Typefaces give a voice and a character to our text. As a result, they influence our designs more than most design elements.
But with so many typefaces available, selecting one (or two!) can be one of the most challenging decisions in any design project — which is probably why so many big brands opt for inoffensive geometric sans-serifs.
In our monthly roundup, we give you a selection of new options, including variable fonts, updated classics, and a couple of freebies.
DT Random Display
DT Random Display is an original typeface that packs energy into your design but is best used in small doses. Not least because it’s tough to read. If you ever design a record sleeve for a funk band, this is the typeface for you. DT Random Display is free.
Escura is an extraordinary typeface that fits perfectly with the trend of maximalism. Both modern and ancient, it manages to combine Celtic scripts with extreme geometry. Plus, it’s a variable font.
Merni is a super-chunky display face that would work well for branding or packaging design. Best served in small doses, it has a friendly, cartoon feel without being childish.
VEQAY is an elegant stencil typeface that is an excellent choice for editorial or branding design work. The uppercase is better looking than the lower and features seaweed-like strokes that give the letters energy.
Binate is an arresting combination of sans-serif and brush serif; its letterforms are clean and open but with little flourishes that give it a more expressive, personable character than similarly structured sans-serifs.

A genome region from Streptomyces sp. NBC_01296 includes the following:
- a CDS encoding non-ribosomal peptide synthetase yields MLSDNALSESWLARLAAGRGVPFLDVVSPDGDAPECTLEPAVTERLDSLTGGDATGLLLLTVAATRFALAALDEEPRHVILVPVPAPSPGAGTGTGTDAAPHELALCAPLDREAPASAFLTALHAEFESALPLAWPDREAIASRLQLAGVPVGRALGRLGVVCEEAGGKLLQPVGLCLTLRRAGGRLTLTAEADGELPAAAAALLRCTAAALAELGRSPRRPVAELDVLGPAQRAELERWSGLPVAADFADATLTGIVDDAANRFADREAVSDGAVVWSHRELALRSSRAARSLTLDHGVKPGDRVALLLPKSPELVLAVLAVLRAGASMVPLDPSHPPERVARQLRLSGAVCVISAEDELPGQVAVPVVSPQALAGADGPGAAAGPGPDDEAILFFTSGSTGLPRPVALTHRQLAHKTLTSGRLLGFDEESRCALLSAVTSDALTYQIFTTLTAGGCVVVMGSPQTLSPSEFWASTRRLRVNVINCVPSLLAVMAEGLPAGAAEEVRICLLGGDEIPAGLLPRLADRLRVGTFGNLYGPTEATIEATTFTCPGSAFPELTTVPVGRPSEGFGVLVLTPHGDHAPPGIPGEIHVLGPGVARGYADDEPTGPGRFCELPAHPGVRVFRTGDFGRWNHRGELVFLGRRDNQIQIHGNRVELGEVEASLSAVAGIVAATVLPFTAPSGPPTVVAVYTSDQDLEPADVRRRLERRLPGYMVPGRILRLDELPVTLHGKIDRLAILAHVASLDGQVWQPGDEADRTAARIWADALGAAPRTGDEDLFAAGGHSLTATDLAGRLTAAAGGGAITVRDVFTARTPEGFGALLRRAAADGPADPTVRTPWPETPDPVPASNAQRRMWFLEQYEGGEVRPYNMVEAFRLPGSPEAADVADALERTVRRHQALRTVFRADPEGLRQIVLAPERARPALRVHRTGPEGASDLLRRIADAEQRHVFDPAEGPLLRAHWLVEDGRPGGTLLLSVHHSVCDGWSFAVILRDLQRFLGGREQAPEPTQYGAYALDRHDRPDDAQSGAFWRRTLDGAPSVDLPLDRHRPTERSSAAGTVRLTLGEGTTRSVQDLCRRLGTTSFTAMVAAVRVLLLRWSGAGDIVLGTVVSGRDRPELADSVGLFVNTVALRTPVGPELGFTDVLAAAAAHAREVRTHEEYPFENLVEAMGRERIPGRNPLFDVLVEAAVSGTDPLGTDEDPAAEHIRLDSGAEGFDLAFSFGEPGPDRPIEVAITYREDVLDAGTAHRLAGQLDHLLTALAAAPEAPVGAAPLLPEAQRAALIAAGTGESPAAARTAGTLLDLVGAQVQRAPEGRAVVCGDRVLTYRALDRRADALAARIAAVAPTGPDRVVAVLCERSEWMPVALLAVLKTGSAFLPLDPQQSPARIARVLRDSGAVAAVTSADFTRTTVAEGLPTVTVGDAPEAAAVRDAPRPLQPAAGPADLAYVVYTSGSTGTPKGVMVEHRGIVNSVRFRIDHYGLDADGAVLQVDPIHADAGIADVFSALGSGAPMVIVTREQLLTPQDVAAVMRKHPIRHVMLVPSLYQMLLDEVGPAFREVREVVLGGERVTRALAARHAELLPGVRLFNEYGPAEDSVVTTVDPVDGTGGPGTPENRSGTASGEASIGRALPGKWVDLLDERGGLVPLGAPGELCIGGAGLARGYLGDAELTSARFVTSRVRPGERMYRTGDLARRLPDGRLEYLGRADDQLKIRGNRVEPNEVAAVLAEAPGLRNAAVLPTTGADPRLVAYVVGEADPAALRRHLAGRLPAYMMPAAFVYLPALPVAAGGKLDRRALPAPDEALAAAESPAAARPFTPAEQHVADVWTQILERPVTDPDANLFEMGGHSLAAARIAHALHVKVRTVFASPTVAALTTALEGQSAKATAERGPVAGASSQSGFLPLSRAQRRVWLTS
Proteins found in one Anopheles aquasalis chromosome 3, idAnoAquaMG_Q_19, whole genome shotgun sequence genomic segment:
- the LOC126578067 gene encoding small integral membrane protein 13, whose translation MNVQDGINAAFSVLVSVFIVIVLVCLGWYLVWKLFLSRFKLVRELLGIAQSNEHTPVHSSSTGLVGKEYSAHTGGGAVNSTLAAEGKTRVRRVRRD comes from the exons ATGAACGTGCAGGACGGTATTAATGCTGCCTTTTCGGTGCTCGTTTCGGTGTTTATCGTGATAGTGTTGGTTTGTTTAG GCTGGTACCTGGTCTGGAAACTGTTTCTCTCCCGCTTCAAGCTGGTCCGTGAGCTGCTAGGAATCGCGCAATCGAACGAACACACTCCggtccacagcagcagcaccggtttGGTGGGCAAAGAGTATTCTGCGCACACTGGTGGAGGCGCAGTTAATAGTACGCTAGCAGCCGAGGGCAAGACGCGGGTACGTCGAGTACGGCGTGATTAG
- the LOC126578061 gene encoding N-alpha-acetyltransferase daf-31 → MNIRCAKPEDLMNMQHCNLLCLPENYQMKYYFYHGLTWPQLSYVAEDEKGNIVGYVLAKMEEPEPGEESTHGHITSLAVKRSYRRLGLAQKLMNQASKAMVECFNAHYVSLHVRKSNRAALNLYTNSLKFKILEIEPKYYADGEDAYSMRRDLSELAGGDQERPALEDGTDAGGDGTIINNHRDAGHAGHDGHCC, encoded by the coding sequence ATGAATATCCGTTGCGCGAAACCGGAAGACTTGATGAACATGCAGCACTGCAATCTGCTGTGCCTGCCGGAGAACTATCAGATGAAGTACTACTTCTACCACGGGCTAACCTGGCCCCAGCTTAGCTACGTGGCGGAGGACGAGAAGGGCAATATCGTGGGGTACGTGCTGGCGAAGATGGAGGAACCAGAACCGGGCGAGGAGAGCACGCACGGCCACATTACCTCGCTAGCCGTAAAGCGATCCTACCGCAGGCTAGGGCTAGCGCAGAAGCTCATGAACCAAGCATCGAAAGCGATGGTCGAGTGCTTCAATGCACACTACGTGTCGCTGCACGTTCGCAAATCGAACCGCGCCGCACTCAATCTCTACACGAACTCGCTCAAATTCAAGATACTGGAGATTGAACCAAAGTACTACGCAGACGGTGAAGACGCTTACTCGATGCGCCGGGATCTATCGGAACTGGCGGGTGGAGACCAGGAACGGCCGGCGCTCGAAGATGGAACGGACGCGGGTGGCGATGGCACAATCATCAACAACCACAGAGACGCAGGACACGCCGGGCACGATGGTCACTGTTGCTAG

PP Fragment is a collection of four distinct typefaces designed to work together as a flexible and robust unit. Inspired by 19th-century advertising, it includes Sans, Glare, Serif, and Text families. PP Fragment is available as a variable font.
OBO Star is a fat display typeface packed with character. It’s semi-monospaced, with all of the letterforms loosely based on squares. You can use it horizontally or vertically, making it a great option for flexible branding.
Ping Round is a round version of the popular Ping typeface. It features simplified letterforms drawn with as few pen strokes as possible. This creates a characterful teardrop shaped counter.
TT Interphases Pro
TT Interphases Pro has been redrawn with mathematical precision for UI design work. It’s a great choice for anyone who needs a highly-legible sans-serif for dashboards or charts.
Apta is a clean sans-serif with beautiful proportions reminiscent of Gotham or Gill Sans. Walking the line between humanist and geometric was tough, so three stylistic sets are provided, one leaning towards the geometric, one leaning towards the humanist, and the other a combination.
Gardez is a unique display face with inverted contrast. It has a ’50s California vibe and does a fabulous job of standing out in banner ads.
Effra isn’t a new typeface, but it has just been updated to include a variable font version of each of its weights and styles. Effra is a geometric sans with humanist details that makes it ideal for digital designs.
Vermors is a playful vintage typeface with some lovely details. It’s all-caps, display-only, and evokes images of old west saloons.
Satiata is a chunky display typeface with plenty of energy. Its angled vertical strokes give it the appearance of dancing across the screen.
Rund Display is a geometric sans-serif that introduces something new to the overly subscribed genre with the addition of concave terminals on the end of its curved strokes. This adds character at large sizes and sharpens the terminals at smaller sizes.
Ben Moss has designed and coded work for award-winning startups, and global names including IBM, UBS, and the FBI. When he’s not in front of a screen he’s probably out trail-running.